"Language is something to celebrate, and March 4 is the perfect day to do it. It's not only a date, it's an imperative: March forth on March 4 to speak well, write well, and help others do the same!"
So says Grammar Girl, host of National Grammar Day, being observed Sunday by those who still cherish the joy and precision of proper syntax and usage.
For one day, at least, Grammar Girl implores that you mind to whom you are speaking and not lay aside the rules of English – even if your typical communication reads something to the effect of: "LOL so what U doing L8TR?"
Here are some tidbits from the Grammar Girl website:
National Grammar Day for 2012 is hosted by Mignon Fogarty, the author of the New York Times best-selling book Grammar Girl's Quick and Dirty Tips for Better Writing and The Grammar Devotional.
On the website, you can find dozens of discussions about grammar, including this year's Top Five Tips:
- Affect Versus Effect
- Who Versus Whom
- Lay Versus Lie
- Ending a Sentence With a Preposition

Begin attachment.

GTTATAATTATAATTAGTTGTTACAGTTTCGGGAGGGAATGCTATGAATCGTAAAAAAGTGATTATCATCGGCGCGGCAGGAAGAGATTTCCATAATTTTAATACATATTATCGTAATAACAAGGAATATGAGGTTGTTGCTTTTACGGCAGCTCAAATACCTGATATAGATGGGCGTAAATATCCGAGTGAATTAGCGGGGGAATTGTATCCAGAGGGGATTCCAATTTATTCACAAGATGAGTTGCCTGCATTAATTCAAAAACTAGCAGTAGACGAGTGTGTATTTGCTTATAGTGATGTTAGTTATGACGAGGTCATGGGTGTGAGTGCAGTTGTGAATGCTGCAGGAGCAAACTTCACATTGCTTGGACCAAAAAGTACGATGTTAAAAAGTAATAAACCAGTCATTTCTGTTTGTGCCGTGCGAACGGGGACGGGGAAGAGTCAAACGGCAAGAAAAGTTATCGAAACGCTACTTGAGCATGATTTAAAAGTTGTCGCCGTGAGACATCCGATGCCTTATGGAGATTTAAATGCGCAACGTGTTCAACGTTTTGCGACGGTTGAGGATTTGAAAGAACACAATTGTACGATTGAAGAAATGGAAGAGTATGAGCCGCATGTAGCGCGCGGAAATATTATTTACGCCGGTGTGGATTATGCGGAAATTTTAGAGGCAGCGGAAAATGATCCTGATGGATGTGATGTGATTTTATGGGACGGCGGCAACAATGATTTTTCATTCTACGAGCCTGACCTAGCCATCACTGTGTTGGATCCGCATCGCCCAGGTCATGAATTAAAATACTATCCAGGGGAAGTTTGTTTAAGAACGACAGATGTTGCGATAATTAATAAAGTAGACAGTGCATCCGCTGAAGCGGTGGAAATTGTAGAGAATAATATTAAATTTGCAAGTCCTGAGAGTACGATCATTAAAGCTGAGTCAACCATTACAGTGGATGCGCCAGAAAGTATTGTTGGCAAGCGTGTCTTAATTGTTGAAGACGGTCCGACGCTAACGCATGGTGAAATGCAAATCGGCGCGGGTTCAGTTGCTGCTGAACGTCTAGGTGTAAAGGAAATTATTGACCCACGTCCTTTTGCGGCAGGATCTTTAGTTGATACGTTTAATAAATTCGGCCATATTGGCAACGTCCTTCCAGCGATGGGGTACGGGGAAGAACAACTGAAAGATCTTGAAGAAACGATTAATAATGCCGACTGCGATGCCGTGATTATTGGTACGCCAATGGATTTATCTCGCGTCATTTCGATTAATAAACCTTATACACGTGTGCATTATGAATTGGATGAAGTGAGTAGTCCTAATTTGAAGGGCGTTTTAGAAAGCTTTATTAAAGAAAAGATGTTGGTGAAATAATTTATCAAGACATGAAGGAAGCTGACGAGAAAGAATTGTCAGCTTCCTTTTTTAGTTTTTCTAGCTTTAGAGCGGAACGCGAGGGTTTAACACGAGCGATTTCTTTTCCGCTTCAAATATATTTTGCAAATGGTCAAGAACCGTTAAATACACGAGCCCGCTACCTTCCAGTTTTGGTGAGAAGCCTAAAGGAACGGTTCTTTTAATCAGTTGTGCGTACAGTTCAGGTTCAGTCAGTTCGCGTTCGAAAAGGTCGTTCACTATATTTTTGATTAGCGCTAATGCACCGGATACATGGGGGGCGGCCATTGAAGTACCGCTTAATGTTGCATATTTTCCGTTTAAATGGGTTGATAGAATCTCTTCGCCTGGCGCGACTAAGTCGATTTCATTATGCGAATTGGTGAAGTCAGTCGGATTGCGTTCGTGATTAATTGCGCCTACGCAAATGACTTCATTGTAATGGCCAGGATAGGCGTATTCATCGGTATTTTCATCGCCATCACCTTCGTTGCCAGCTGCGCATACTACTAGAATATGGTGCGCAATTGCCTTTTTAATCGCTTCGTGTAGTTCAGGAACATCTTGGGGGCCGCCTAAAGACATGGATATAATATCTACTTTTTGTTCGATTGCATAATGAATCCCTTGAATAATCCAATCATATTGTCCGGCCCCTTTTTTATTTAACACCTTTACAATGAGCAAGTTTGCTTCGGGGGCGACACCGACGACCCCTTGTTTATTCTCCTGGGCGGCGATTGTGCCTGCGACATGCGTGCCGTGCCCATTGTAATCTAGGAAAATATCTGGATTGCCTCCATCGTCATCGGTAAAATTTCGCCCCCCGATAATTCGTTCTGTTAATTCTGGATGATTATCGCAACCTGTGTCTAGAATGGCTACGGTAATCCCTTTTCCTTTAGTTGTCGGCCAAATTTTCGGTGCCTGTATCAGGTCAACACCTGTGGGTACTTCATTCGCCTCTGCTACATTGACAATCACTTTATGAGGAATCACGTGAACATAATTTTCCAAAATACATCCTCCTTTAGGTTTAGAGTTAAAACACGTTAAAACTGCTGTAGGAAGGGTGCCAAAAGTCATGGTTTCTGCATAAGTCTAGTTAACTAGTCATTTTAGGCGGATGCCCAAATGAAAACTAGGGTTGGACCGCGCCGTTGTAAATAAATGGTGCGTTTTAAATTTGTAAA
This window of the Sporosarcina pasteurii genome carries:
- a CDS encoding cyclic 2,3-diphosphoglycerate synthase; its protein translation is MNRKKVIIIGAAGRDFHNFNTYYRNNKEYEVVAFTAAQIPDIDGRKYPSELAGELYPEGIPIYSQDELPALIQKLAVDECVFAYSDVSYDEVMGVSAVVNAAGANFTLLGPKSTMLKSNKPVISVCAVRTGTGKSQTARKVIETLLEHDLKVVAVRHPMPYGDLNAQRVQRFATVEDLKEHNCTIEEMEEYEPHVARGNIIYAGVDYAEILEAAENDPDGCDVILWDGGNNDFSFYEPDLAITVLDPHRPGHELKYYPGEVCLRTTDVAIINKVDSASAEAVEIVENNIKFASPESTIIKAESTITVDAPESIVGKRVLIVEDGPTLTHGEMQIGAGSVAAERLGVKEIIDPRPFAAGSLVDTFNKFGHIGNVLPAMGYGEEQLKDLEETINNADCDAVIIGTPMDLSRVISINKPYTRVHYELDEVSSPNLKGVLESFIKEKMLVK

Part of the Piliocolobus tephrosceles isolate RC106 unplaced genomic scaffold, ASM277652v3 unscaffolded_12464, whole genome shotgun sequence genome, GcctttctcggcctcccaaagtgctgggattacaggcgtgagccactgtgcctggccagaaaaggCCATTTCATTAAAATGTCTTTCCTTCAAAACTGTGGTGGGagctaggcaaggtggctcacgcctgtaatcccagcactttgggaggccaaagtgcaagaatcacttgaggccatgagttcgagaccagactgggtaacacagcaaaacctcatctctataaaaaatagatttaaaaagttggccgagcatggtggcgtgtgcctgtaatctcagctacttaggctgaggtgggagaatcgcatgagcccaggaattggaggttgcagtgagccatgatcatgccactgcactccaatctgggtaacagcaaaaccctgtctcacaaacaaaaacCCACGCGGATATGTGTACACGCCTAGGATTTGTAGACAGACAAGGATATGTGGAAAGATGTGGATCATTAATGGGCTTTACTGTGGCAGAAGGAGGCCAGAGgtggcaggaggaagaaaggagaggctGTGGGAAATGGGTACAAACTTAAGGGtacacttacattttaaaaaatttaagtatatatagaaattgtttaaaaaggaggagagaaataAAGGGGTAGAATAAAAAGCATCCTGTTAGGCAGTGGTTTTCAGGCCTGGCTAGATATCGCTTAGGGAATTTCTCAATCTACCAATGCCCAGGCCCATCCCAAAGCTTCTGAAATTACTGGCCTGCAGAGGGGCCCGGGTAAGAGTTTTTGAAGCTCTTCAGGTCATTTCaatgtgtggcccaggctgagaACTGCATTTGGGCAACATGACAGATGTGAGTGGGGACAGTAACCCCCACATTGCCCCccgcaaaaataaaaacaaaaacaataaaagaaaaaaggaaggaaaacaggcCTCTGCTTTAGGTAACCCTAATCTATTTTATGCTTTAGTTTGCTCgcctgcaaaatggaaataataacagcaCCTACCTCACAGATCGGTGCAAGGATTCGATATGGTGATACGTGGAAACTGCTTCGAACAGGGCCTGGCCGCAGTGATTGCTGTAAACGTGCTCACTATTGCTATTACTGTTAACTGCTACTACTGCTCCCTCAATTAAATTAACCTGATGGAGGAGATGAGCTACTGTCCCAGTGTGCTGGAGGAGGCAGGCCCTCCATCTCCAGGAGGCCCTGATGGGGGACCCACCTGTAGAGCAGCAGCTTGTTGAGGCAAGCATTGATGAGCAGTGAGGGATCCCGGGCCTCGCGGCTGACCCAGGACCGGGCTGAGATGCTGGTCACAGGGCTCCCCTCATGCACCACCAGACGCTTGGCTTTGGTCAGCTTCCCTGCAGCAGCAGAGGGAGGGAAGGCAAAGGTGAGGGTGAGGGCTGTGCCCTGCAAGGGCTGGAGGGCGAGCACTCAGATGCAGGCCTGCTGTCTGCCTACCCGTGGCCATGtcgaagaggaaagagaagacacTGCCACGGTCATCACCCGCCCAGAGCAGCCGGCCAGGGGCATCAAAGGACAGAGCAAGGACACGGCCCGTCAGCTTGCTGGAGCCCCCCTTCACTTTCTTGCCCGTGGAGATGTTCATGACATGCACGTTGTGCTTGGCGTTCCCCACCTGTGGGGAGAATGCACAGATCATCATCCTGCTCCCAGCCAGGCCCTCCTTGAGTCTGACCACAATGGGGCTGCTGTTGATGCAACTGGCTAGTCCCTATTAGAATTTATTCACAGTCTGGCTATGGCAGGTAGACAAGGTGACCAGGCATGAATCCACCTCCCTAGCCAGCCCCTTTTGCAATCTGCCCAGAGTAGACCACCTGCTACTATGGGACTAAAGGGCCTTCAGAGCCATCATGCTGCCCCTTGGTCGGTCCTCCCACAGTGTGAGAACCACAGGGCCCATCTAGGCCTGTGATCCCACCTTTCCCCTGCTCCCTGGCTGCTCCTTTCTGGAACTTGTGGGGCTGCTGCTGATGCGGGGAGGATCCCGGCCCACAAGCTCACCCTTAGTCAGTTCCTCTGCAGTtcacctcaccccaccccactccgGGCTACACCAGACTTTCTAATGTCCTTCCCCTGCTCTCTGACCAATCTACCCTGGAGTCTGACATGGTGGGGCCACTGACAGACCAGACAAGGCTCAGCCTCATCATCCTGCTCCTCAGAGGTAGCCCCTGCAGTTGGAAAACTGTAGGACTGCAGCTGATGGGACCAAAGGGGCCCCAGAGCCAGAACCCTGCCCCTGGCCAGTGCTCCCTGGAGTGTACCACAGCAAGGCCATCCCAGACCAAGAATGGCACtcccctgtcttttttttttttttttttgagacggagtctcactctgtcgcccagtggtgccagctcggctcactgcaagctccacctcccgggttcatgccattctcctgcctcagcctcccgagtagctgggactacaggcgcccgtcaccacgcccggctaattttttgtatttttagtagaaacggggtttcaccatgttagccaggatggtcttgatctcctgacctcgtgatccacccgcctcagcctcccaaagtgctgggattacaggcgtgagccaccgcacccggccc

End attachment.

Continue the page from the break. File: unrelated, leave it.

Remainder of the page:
- I.e. Versus E.g.
The website also offers:
Ten Grammar Myths Exposed
(Read the explanations before you write to express your outrage.)
- A run-on sentence is a really long sentence.
- You shouldn't start a sentence with the word "however."
- "Irregardless" is not a word.
- There is only one way to write the possessive form of a word that ends in "s."
- Passive voice is always wrong.
- "I.e." and "e.g." mean the same thing.
- You use "a" before words that start with consonants and "an" before words that start with vowels.
- It's incorrect to answer the question "How are you?" with the statement "I'm good."
- You shouldn't split infinitives.
- You shouldn't end a sentence with a preposition.